Sweep Picking Overview | Hub Guitar

Sweep Picking Overview

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Sweep picking is the pick-hand technique that fast players love to use. In sweep picking, your picking hand will follow through and play several strings together in a single down or up motions. The fretting hand will also play notes along those strings in fast succession. If the two hands are coordinated well, the result is a very fast flurry of notes.

When you're building this technique, you are unlikely to be able to develop that speed right away. It will probably take time and patient practice.

In the mean time, you can practice sweep arpeggios in a slow and orderly fashion. Slow practice will eventually result in speed.

First I'm going to show you the sweep picking arpeggios: major, minor, augmented, diminished, sus2 and sus4.

You can also do each of these in some inversion, but we won't do that here.

So now as a basic application of the patterns, we can play them up the neck and follow the D major scale forms: D major, E minor, F# minor, G major, A major, B minor and C# diminished. I'm going to show you what that looks like.

Practice these arpeggio patterns slowly, and look for ways to apply them to your own playing.


How to Sweep Pick Arpeggios

  1. Ascending: Play a series of notes, one note per string, from the lowest string to the highest strings.
  2. Choose a chord arpeggio in order for the notes to have meaning and coherence.
  3. This is a right-hand picking technique: pluck all notes with the same down motion (for ascending patterns) and then with the same up motion for the descending pattern.
  4. The fretting hand must be able to move quite fast in order to keep up with this motion.

Sweep picking describes the technique of picking across consecutive strings using the same motion, either all down strokes or all upstrokes. The picking hand will “sweep” downwards or “rake” upwards, while the fret hand will finger the consecutive notes in synchronicity. Sweep picking allows for extremely fast passages because the player can pick in just one direction and not be slowed by the constantly changing direction of alternate picking or economy picking. Sweep picking is a more advanced technique, and can be difficult to develop. Electric guitars, light gauge strings and heavy picks may yield this technique to you faster than acoustic guitars and heavy strings.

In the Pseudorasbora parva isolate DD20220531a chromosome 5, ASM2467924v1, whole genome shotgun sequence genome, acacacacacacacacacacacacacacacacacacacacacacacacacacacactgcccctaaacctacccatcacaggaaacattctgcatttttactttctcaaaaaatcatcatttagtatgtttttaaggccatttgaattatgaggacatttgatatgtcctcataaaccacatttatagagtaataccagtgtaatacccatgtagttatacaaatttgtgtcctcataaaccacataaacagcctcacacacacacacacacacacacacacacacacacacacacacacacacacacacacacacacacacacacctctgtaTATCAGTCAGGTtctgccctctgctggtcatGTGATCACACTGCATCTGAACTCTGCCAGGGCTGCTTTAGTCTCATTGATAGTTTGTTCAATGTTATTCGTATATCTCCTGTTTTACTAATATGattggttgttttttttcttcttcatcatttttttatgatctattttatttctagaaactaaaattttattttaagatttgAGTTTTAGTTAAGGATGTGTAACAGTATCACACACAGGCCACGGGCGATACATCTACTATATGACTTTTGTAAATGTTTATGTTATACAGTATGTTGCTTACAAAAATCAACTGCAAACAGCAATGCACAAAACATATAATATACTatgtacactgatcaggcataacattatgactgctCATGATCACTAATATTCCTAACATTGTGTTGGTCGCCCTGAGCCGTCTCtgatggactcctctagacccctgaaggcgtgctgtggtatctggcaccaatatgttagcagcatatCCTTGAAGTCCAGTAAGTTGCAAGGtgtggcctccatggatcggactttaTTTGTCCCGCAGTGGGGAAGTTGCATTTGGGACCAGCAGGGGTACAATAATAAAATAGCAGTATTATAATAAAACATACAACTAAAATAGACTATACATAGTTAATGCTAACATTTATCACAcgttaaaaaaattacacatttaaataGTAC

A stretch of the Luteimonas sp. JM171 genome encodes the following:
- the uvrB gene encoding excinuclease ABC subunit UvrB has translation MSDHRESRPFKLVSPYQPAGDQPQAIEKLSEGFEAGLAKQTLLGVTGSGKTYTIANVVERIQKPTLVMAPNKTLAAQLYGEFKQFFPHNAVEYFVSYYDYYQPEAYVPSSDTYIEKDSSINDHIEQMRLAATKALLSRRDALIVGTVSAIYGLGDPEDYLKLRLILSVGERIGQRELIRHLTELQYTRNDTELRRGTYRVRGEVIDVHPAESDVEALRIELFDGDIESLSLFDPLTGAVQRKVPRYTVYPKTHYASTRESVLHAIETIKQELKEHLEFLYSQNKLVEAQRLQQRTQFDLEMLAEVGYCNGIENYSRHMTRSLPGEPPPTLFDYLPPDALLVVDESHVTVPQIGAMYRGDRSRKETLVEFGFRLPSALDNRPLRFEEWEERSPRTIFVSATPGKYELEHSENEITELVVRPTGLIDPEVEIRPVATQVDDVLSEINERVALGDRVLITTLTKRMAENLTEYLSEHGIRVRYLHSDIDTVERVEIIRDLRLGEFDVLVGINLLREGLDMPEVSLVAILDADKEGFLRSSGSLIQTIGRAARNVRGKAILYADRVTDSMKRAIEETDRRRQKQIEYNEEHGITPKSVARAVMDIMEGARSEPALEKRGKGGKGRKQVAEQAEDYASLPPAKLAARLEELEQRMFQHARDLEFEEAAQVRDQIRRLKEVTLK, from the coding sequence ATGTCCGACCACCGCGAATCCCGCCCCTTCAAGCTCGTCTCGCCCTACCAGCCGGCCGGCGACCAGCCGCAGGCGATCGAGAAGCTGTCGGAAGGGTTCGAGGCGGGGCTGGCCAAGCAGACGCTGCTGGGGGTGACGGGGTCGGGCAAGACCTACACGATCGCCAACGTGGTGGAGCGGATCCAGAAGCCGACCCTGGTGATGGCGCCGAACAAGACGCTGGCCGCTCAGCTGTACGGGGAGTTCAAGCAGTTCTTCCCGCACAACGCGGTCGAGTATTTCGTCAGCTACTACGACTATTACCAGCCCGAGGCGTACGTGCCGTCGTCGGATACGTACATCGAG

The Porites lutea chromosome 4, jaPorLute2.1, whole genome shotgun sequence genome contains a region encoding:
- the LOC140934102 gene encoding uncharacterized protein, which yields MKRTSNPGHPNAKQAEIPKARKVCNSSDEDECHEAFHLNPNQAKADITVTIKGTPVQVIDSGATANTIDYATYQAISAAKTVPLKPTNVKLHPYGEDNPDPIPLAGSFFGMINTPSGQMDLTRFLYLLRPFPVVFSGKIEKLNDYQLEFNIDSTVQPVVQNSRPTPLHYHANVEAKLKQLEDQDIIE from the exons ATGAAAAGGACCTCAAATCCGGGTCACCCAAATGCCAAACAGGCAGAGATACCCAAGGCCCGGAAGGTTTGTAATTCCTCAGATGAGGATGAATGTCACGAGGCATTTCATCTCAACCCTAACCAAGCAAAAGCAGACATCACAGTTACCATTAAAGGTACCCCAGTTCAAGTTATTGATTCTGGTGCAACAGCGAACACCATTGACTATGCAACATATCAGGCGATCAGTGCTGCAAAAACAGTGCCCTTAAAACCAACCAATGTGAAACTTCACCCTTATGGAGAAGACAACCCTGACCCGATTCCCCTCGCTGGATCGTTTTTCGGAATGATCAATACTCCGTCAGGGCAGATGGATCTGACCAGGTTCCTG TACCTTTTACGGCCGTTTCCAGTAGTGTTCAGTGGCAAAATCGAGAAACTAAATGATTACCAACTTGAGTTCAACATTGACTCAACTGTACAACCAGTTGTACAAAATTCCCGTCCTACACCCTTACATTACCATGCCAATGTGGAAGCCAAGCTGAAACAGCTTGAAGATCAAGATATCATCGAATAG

For this exercise, we will practice using two-octave triad arpeggio patterns in D. Since our sequence will have six notes, and we will eventually be performing six notes for one beat, the rhythmic grouping we will be playing is that of a sixteenth note triplet.

Triad Arpeggio Fingerings

D major arpeggio

fret tile
f sharp, g flat
a natural
fret tile
d natural
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f sharp, g flat
fret tile
a natural
d natural
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D minor arpeggio

f natural
fret tile
a natural
fret tile
d natural
f natural
fret tile
fret tile
a natural
d natural
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fret tile
fret tile
fret tile
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D augmented arpeggio

fret tile
f sharp, g flat
fret tile
d natural
a sharp, b flat
fret tile
f sharp, g flat
fret tile
d natural
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a sharp, b flat
fret tile
fret tile
fret tile
fret tile
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D diminished arpeggio

f natural
g sharp, a flat
fret tile
fret tile
d natural
f natural
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g sharp, a flat
fret tile
d natural
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fret tile
fret tile
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fret tile
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fret tile

D suspended 2nd arpeggio

e natural
fret tile
a natural
e natural
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d natural
fret tile
fret tile
a natural
d natural
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D suspended 4th arpeggio

fret tile
a natural
fret tile
g natural
d natural
fret tile
fret tile
a natural
g natural
d natural
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fret tile
fret tile
fret tile
fret tile
fret tile
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Triad Arpeggios in Standard Notation

Exercise Instructions

Play this exercise carefully. Remember that the pick moves down (towards the floor) for every ascending note. If an ascending note occurs on the same string, and therefore you cannot pick down again, simply hammer-on the note. For the descending arpeggios, the pick is always traveling up (towards the ceiling). If there are two notes on a string, the second will be played with a pull-off and the pick will continue to travel only upwards.

Is Sweep Picking Overrated?

The question is sometimes asked: is sweep picking overrated? Sweep picking is a very important technique for building speed and fluency on the guitar. Period. But it is not the only technique out there. And your playing will sound pretty boring if all you do is sweep. So it’s best to build the technique and then use your own judgment about when it’s called for and when it’s not useful. In short: there are few guitar techniques that you will regret having mastered.

Key Points

  • Arpeggios are one of the best ways to practice sweep picking, because they can be envisioned across the strings, unlike scales which tend to require two or three notes per string.
  • You can practice sweeping with most arpeggio patterns, but try to play patterns that mostly have one note per string.
  • Sweep picking enables you to play a series of notes fairly fast. Quite possibly faster than you can play them using alternate picking.

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